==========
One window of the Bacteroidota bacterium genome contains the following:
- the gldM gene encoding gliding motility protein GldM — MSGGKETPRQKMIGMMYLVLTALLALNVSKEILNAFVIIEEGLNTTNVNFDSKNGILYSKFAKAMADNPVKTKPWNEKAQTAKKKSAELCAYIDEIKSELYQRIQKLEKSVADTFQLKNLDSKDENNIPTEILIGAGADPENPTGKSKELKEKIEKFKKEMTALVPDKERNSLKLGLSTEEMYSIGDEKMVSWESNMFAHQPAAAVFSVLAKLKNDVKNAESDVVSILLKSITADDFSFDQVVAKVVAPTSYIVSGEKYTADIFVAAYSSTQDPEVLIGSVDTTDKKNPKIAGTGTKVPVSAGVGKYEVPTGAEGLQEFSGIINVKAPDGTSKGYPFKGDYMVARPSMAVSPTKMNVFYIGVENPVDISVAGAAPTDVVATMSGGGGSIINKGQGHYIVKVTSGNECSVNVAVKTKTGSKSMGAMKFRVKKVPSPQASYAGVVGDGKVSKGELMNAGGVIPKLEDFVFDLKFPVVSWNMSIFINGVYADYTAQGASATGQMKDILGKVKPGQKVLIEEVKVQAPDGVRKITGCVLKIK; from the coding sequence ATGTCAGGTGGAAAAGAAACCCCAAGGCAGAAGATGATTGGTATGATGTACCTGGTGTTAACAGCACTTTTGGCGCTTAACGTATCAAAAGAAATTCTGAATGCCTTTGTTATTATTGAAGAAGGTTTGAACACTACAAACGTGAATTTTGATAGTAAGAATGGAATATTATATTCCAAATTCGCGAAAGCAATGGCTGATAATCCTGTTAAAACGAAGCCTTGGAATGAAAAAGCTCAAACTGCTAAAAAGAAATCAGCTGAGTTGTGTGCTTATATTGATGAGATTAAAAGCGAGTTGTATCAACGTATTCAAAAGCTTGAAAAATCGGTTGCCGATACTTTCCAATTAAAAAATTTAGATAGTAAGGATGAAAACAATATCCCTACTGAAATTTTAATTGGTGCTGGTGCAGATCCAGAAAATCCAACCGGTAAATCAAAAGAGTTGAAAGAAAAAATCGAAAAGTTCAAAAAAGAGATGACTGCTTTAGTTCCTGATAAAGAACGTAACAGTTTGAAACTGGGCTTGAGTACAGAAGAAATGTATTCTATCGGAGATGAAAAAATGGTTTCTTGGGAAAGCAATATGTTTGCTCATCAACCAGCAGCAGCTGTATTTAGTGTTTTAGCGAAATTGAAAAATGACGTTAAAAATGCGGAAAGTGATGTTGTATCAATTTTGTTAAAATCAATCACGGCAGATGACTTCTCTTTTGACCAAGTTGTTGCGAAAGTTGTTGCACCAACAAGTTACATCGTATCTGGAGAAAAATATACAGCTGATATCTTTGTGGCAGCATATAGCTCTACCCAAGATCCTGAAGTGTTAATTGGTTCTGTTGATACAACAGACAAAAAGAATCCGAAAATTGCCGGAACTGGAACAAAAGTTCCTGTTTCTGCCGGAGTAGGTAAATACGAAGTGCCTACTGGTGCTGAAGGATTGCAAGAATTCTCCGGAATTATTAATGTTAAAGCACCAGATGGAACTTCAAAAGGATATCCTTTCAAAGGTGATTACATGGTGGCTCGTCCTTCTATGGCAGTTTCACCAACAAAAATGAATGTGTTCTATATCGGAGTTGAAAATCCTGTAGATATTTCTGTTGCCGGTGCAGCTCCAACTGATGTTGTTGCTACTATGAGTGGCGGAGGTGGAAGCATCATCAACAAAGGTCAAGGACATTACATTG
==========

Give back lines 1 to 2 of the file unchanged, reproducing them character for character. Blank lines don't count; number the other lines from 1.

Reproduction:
One window of the Bacteroidota bacterium genome contains the following:
- the gldM gene encoding gliding motility protein GldM — MSGGKETPRQKMIGMMYLVLTALLALNVSKEILNAFVIIEEGLNTTNVNFDSKNGILYSKFAKAMADNPVKTKPWNEKAQTAKKKSAELCAYIDEIKSELYQRIQKLEKSVADTFQLKNLDSKDENNIPTEILIGAGADPENPTGKSKELKEKIEKFKKEMTALVPDKERNSLKLGLSTEEMYSIGDEKMVSWESNMFAHQPAAAVFSVLAKLKNDVKNAESDVVSILLKSITADDFSFDQVVAKVVAPTSYIVSGEKYTADIFVAAYSSTQDPEVLIGSVDTTDKKNPKIAGTGTKVPVSAGVGKYEVPTGAEGLQEFSGIINVKAPDGTSKGYPFKGDYMVARPSMAVSPTKMNVFYIGVENPVDISVAGAAPTDVVATMSGGGGSIINKGQGHYIVKVTSGNECSVNVAVKTKTGSKSMGAMKFRVKKVPSPQASYAGVVGDGKVSKGELMNAGGVIPKLEDFVFDLKFPVVSWNMSIFINGVYADYTAQGASATGQMKDILGKVKPGQKVLIEEVKVQAPDGVRKITGCVLKIK; from the coding sequence ATGTCAGGTGGAAAAGAAACCCCAAGGCAGAAGATGATTGGTATGATGTACCTGGTGTTAACAGCACTTTTGGCGCTTAACGTATCAAAAGAAATTCTGAATGCCTTTGTTATTATTGAAGAAGGTTTGAACACTACAAACGTGAATTTTGATAGTAAGAATGGAATATTATATTCCAAATTCGCGAAAGCAATGGCTGATAATCCTGTTAAAACGAAGCCTTGGAATGAAAAAGCTCAAACTGCTAAAAAGAAATCAGCTGAGTTGTGTGCTTATATTGATGAGATTAAAAGCGAGTTGTATCAACGTATTCAAAAGCTTGAAAAATCGGTTGCCGATACTTTCCAATTAAAAAATTTAGATAGTAAGGATGAAAACAATATCCCTACTGAAATTTTAATTGGTGCTGGTGCAGATCCAGAAAATCCAACCGGTAAATCAAAAGAGTTGAAAGAAAAAATCGAAAAGTTCAAAAAAGAGATGACTGCTTTAGTTCCTGATAAAGAACGTAACAGTTTGAAACTGGGCTTGAGTACAGAAGAAATGTATTCTATCGGAGATGAAAAAATGGTTTCTTGGGAAAGCAATATGTTTGCTCATCAACCAGCAGCAGCTGTATTTAGTGTTTTAGCGAAATTGAAAAATGACGTTAAAAATGCGGAAAGTGATGTTGTATCAATTTTGTTAAAATCAATCACGGCAGATGACTTCTCTTTTGACCAAGTTGTTGCGAAAGTTGTTGCACCAACAAGTTACATCGTATCTGGAGAAAAATATACAGCTGATATCTTTGTGGCAGCATATAGCTCTACCCAAGATCCTGAAGTGTTAATTGGTTCTGTTGATACAACAGACAAAAAGAATCCGAAAATTGCCGGAACTGGAACAAAAGTTCCTGTTTCTGCCGGAGTAGGTAAATACGAAGTGCCTACTGGTGCTGAAGGATTGCAAGAATTCTCCGGAATTATTAATGTTAAAGCACCAGATGGAACTTCAAAAGGATATCCTTTCAAAGGTGATTACATGGTGGCTCGTCCTTCTATGGCAGTTTCACCAACAAAAATGAATGTGTTCTATATCGGAGTTGAAAATCCTGTAGATATTTCTGTTGCCGGTGCAGCTCCAACTGATGTTGTTGCTACTATGAGTGGCGGAGGTGGAAGCATCATCAACAAAGGTCAAGGACATTACATTG